Provocation is a partial defence to murder, which has attracted controversy and critique in every Australian criminal justice system except South Australia … until now.
Courtesy of concerns surrounding the ‘gay panic’ defence, South Australia has joined the provocation debate and has already begun to take steps to minimising the application of this controversial law.
Provocation is a partial defence to murder which where successfully raised reduces what would otherwise be murder to manslaughter. A reduction in culpability that has a significant impact in sentencing. It is based on the premise that a degree understanding should be afforded to those who lose their self-control and perpetrate lethal violence in response to provocative conduct on the part of the victim, or a third party.
Provocation has been abolished as a partial defence to murder in Victoria, Western Australia and Tasmania. The applicability of the defence has been restricted in Queensland, Northern Territory and Australian Capital Territory. Most recently, in April 2013 a NSW Parliamentary Inquiry recommended reform to exclude certain contexts of lethal violence from giving rise to a partial defence of provocation.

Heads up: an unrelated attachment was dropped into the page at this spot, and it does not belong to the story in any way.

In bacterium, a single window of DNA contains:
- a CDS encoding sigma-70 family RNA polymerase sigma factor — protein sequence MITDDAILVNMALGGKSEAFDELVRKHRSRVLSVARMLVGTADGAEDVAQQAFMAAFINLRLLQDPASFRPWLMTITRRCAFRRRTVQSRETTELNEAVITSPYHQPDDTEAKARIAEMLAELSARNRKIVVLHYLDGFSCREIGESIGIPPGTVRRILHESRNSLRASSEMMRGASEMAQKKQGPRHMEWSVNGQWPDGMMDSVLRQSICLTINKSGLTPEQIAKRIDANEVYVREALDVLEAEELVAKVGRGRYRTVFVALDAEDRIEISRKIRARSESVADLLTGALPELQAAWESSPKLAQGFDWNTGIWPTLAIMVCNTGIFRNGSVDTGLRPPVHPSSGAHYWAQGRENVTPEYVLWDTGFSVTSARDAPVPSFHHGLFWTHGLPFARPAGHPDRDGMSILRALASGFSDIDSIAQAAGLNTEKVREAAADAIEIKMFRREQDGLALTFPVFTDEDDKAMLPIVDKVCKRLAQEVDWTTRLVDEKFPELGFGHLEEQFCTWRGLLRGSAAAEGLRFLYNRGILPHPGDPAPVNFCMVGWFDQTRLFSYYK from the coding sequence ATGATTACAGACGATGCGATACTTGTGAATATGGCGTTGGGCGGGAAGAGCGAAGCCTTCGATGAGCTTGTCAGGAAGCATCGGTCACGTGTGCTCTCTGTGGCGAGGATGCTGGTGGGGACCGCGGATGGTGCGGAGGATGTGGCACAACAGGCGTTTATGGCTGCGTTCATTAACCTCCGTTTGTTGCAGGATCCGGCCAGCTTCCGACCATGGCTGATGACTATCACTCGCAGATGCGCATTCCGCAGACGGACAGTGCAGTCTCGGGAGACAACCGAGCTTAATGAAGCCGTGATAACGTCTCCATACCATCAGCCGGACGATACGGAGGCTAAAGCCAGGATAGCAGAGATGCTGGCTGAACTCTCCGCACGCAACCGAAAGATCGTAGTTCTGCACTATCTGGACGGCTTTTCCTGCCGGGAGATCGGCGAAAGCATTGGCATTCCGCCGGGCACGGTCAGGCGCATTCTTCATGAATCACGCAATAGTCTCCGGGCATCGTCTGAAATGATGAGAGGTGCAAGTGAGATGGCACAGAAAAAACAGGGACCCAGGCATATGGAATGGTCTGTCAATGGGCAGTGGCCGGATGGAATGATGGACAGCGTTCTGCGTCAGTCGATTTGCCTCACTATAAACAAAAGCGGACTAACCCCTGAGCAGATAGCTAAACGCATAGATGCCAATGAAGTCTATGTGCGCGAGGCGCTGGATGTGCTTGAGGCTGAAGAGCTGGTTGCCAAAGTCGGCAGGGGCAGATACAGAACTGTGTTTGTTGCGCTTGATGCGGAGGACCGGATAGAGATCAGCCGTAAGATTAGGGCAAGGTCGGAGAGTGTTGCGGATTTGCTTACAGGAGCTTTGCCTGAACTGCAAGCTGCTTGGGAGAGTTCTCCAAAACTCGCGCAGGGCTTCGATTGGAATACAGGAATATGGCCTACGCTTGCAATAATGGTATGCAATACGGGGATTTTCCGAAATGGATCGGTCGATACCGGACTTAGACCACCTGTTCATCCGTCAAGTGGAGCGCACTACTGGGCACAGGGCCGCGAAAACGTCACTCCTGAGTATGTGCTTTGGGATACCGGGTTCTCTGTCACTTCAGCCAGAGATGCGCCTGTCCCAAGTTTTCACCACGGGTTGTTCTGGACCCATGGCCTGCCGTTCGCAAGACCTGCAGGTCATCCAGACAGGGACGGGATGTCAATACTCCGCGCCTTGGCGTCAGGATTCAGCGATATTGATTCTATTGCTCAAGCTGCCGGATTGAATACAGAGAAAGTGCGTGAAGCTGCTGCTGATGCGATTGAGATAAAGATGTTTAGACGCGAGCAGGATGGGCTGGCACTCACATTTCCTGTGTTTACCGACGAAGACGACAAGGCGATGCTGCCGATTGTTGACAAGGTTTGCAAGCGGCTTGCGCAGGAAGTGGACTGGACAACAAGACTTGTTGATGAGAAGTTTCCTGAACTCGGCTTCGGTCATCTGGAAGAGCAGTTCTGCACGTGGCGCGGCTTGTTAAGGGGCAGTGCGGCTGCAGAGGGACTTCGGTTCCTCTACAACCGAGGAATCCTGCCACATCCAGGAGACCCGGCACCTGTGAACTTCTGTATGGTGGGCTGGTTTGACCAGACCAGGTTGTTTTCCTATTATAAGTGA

These jurisdictions have rightly recognised that this partial defence to murder is conceptually flawed. It was designed and implemented in England in the 17th century by men, for men. Consequently its current operation in the 21st century privileges the contexts within which men commit lethal violence and upholds out-dated notions of male honour that are gender biased and unreflective of present community values.
The unjust operation of the defence is most evident in the successful use of provocation by men who kill in the context of relationship separation and infidelity or in response to a non-violent homosexual advance. The successful use of the defence in these cases is vastly out line with current expectations of ‘ordinary’ and ‘reasonable’ human behaviour.